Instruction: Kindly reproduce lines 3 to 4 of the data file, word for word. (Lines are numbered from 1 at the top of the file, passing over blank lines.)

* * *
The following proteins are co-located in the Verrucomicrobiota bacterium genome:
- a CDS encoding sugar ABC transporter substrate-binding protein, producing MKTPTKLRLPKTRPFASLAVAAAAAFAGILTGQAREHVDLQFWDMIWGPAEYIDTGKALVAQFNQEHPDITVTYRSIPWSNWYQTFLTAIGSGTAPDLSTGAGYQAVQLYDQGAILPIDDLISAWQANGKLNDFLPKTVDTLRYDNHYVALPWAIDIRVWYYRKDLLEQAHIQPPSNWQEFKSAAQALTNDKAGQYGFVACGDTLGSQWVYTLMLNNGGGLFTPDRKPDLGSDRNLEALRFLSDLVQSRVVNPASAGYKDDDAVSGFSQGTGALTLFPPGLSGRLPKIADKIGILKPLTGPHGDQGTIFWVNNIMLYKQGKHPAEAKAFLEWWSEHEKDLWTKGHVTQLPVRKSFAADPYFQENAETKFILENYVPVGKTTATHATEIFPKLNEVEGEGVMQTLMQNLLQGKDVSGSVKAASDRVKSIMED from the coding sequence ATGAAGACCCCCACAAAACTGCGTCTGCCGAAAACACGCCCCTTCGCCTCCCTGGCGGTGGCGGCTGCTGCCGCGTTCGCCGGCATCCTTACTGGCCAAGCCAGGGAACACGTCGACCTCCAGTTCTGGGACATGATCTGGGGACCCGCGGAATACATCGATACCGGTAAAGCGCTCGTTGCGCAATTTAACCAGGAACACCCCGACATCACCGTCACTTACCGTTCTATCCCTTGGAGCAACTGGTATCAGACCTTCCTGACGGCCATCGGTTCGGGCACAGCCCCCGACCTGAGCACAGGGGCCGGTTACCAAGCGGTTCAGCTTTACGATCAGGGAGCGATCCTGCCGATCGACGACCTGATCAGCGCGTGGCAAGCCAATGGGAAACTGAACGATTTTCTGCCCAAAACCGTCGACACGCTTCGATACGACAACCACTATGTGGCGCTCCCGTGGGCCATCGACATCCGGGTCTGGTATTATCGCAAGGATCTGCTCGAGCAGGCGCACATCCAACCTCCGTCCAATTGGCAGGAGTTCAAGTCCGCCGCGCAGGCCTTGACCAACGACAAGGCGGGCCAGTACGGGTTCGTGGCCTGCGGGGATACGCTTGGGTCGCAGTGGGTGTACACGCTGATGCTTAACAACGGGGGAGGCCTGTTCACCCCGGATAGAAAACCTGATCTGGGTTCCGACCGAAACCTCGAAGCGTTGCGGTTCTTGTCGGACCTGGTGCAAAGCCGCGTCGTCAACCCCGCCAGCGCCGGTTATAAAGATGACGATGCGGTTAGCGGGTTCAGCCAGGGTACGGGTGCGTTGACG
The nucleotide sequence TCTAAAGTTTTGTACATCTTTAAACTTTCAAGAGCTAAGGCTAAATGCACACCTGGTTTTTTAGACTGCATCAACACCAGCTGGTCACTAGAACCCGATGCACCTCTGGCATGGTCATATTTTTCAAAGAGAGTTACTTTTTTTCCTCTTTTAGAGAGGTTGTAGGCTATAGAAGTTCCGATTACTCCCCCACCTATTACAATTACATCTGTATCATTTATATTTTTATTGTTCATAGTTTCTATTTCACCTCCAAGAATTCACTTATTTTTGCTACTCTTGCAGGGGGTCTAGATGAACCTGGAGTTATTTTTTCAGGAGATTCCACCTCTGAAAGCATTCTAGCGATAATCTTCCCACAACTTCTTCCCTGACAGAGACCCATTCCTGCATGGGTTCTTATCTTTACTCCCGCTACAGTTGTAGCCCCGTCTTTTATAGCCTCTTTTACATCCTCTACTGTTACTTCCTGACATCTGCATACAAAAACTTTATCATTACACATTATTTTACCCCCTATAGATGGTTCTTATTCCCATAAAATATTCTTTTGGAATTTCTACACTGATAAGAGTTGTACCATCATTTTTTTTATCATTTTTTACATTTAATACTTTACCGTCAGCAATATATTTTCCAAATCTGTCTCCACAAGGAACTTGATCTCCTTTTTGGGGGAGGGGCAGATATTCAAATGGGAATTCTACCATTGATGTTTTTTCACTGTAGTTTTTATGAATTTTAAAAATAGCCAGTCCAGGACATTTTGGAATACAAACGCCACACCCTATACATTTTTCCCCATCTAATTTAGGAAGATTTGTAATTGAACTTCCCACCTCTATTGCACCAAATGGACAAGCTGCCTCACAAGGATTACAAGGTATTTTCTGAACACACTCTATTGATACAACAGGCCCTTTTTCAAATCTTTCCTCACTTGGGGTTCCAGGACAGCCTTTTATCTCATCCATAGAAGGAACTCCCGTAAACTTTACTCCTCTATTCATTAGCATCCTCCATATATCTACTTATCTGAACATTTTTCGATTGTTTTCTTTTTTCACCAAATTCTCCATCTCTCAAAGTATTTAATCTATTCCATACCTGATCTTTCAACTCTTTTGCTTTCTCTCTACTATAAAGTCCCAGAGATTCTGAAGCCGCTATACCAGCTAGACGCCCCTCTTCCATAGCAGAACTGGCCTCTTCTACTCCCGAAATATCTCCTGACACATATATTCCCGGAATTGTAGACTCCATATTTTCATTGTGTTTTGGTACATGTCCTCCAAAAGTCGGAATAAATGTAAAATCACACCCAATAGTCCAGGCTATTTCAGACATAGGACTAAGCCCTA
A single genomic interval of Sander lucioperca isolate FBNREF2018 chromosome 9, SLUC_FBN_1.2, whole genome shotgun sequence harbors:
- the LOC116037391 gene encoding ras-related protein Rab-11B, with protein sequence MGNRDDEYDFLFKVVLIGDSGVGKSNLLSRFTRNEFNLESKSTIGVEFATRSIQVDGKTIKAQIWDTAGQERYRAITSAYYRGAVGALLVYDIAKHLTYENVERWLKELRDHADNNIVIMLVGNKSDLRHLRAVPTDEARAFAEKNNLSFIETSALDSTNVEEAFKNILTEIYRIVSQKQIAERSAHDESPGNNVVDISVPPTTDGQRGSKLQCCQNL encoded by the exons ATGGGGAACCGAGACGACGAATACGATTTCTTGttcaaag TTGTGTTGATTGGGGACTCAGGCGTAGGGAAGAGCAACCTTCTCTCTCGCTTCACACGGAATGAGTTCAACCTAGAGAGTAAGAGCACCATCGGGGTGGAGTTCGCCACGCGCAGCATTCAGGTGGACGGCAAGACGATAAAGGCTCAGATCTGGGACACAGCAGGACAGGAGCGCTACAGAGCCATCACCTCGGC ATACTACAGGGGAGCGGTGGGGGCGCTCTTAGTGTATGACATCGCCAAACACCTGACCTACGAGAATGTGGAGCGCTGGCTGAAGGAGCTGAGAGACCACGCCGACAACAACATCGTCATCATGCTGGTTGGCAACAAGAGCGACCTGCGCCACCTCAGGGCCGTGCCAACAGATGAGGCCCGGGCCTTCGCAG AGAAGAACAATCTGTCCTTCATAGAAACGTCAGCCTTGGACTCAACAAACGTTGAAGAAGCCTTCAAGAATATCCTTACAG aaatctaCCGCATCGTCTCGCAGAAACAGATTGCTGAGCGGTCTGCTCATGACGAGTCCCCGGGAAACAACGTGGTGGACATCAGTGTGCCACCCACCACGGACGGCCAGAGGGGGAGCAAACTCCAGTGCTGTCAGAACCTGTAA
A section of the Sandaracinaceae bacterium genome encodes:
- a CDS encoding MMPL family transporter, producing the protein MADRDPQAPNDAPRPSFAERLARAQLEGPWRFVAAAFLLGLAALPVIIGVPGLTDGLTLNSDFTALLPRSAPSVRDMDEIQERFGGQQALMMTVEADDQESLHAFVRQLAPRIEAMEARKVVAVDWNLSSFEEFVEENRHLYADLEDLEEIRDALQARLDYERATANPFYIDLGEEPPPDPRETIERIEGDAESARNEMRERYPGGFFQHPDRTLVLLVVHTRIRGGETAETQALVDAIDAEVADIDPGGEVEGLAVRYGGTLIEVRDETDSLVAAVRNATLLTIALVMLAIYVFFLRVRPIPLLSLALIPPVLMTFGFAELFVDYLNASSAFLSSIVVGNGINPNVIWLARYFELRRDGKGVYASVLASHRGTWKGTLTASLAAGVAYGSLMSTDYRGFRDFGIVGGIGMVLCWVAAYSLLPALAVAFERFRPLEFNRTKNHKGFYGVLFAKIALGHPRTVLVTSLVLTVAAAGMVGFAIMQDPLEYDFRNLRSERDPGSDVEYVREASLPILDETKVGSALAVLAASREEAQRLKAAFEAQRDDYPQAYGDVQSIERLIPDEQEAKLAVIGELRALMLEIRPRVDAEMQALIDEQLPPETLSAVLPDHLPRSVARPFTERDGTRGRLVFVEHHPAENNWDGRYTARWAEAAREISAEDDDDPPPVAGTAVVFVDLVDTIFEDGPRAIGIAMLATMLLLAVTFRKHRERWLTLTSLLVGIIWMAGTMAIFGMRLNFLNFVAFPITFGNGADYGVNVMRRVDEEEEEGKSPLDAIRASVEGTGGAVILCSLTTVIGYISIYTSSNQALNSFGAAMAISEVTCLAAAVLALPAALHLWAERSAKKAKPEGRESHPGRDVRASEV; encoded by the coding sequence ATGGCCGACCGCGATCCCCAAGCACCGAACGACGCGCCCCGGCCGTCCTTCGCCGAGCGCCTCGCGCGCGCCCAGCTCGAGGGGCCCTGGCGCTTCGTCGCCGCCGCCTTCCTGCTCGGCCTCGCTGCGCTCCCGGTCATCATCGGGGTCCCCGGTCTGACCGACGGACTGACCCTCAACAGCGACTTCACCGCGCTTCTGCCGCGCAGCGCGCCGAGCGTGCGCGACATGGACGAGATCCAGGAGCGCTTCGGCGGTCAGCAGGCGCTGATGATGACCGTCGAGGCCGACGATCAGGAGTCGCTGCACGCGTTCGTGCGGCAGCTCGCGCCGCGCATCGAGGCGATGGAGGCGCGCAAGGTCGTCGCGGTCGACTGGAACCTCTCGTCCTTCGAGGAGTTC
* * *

The nucleotide sequence TCTAAAGTTTTGTACATCTTTAAACTTTCAAGAGCTAAGGCTAAATGCACACCTGGTTTTTTAGACTGCATCAACACCAGCTGGTCACTAGAACCCGATGCACCTCTGGCATGGTCATATTTTTCAAAGAGAGTTACTTTTTTTCCTCTTTTAGAGAGGTTGTAGGCTATAGAAGTTCCGATTACTCCCCCACCTATTACAATTACATCTGTATCATTTATATTTTTATTGTTCATAGTTTCTATTTCACCTCCAAGAATTCACTTATTTTTGCTACTCTTGCAGGGGGTCTAGATGAACCTGGAGTTATTTTTTCAGGAGATTCCACCTCTGAAAGCATTCTAGCGATAATCTTCCCACAACTTCTTCCCTGACAGAGACCCATTCCTGCATGGGTTCTTATCTTTACTCCCGCTACAGTTGTAGCCCCGTCTTTTATAGCCTCTTTTACATCCTCTACTGTTACTTCCTGACATCTGCATACAAAAACTTTATCATTACACATTATTTTACCCCCTATAGATGGTTCTTATTCCCATAAAATATTCTTTTGGAATTTCTACACTGATAAGAGTTGTACCATCATTTTTTTTATCATTTTTTACATTTAATACTTTACCGTCAGCAATATATTTTCCAAATCTGTCTCCACAAGGAACTTGATCTCCTTTTTGGGGGAGGGGCAGATATTCAAATGGGAATTCTACCATTGATGTTTTTTCACTGTAGTTTTTATGAATTTTAAAAATAGCCAGTCCAGGACATTTTGGAATACAAACGCCACACCCTATACATTTTTCCCCATCTAATTTAGGAAGATTTGTAATTGAACTTCCCACCTCTATTGCACCAAATGGACAAGCTGCCTCACAAGGATTACAAGGTATTTTCTGAACACACTCTATTGATACAACAGGCCCTTTTTCAAATCTTTCCTCACTTGGGGTTCCAGGACAGCCTTTTATCTCATCCATAGAAGGAACTCCCGTAAACTTTACTCCTCTATTCATTAGCATCCTCCATATATCTACTTATCTGAACATTTTTCGATTGTTTTCTTTTTTCACCAAATTCTCCATCTCTCAAAGTATTTAATCTATTCCATACCTGATCTTTCAACTCTTTTGCTTTCTCTCTACTATAAAGTCCCAGAGATTCTGAAGCCGCTATACCAGCTAGACGCCCCTCTTCCATAGCAGAACTGGCCTCTTCTACTCCCGAAATATCTCCTGACACATATATTCCCGGAATTGTAGACTCCATATTTTCATTGTGTTTTGGTACATGTCCTCCAAAAGTCGGAATAAATGTAAAATCACACCCAATAGTCCAGGCTATTTCAGACATAGGACTAAGCCCTA
A single genomic interval of Sander lucioperca isolate FBNREF2018 chromosome 9, SLUC_FBN_1.2, whole genome shotgun sequence harbors: